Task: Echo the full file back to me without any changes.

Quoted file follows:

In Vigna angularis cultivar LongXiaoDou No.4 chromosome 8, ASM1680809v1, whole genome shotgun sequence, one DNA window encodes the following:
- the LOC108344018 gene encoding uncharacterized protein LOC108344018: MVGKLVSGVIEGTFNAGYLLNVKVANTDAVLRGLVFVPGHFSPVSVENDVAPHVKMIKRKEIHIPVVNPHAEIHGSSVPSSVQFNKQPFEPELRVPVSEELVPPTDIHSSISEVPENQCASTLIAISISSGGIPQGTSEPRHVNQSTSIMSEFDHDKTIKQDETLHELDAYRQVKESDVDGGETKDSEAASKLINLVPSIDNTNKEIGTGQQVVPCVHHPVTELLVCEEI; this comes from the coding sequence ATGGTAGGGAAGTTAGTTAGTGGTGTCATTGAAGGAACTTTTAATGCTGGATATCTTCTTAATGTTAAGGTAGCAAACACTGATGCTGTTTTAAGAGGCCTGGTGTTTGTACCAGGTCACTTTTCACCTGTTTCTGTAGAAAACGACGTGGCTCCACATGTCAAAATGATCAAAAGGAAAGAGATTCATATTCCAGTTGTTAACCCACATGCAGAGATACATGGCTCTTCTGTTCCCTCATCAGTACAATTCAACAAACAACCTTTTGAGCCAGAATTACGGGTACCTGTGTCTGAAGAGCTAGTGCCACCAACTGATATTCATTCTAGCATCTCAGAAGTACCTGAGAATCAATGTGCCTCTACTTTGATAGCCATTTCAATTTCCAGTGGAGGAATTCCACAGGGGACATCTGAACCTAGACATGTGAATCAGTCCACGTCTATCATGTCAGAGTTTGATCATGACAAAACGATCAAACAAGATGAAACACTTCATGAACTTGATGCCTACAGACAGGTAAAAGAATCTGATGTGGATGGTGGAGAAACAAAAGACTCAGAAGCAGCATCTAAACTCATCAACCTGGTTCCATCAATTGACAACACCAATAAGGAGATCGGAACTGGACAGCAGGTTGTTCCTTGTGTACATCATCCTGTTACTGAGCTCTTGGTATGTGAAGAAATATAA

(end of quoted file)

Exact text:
In Vigna angularis cultivar LongXiaoDou No.4 chromosome 8, ASM1680809v1, whole genome shotgun sequence, one DNA window encodes the following:
- the LOC108344018 gene encoding uncharacterized protein LOC108344018: MVGKLVSGVIEGTFNAGYLLNVKVANTDAVLRGLVFVPGHFSPVSVENDVAPHVKMIKRKEIHIPVVNPHAEIHGSSVPSSVQFNKQPFEPELRVPVSEELVPPTDIHSSISEVPENQCASTLIAISISSGGIPQGTSEPRHVNQSTSIMSEFDHDKTIKQDETLHELDAYRQVKESDVDGGETKDSEAASKLINLVPSIDNTNKEIGTGQQVVPCVHHPVTELLVCEEI; this comes from the coding sequence ATGGTAGGGAAGTTAGTTAGTGGTGTCATTGAAGGAACTTTTAATGCTGGATATCTTCTTAATGTTAAGGTAGCAAACACTGATGCTGTTTTAAGAGGCCTGGTGTTTGTACCAGGTCACTTTTCACCTGTTTCTGTAGAAAACGACGTGGCTCCACATGTCAAAATGATCAAAAGGAAAGAGATTCATATTCCAGTTGTTAACCCACATGCAGAGATACATGGCTCTTCTGTTCCCTCATCAGTACAATTCAACAAACAACCTTTTGAGCCAGAATTACGGGTACCTGTGTCTGAAGAGCTAGTGCCACCAACTGATATTCATTCTAGCATCTCAGAAGTACCTGAGAATCAATGTGCCTCTACTTTGATAGCCATTTCAATTTCCAGTGGAGGAATTCCACAGGGGACATCTGAACCTAGACATGTGAATCAGTCCACGTCTATCATGTCAGAGTTTGATCATGACAAAACGATCAAACAAGATGAAACACTTCATGAACTTGATGCCTACAGACAGGTAAAAGAATCTGATGTGGATGGTGGAGAAACAAAAGACTCAGAAGCAGCATCTAAACTCATCAACCTGGTTCCATCAATTGACAACACCAATAAGGAGATCGGAACTGGACAGCAGGTTGTTCCTTGTGTACATCATCCTGTTACTGAGCTCTTGGTATGTGAAGAAATATAA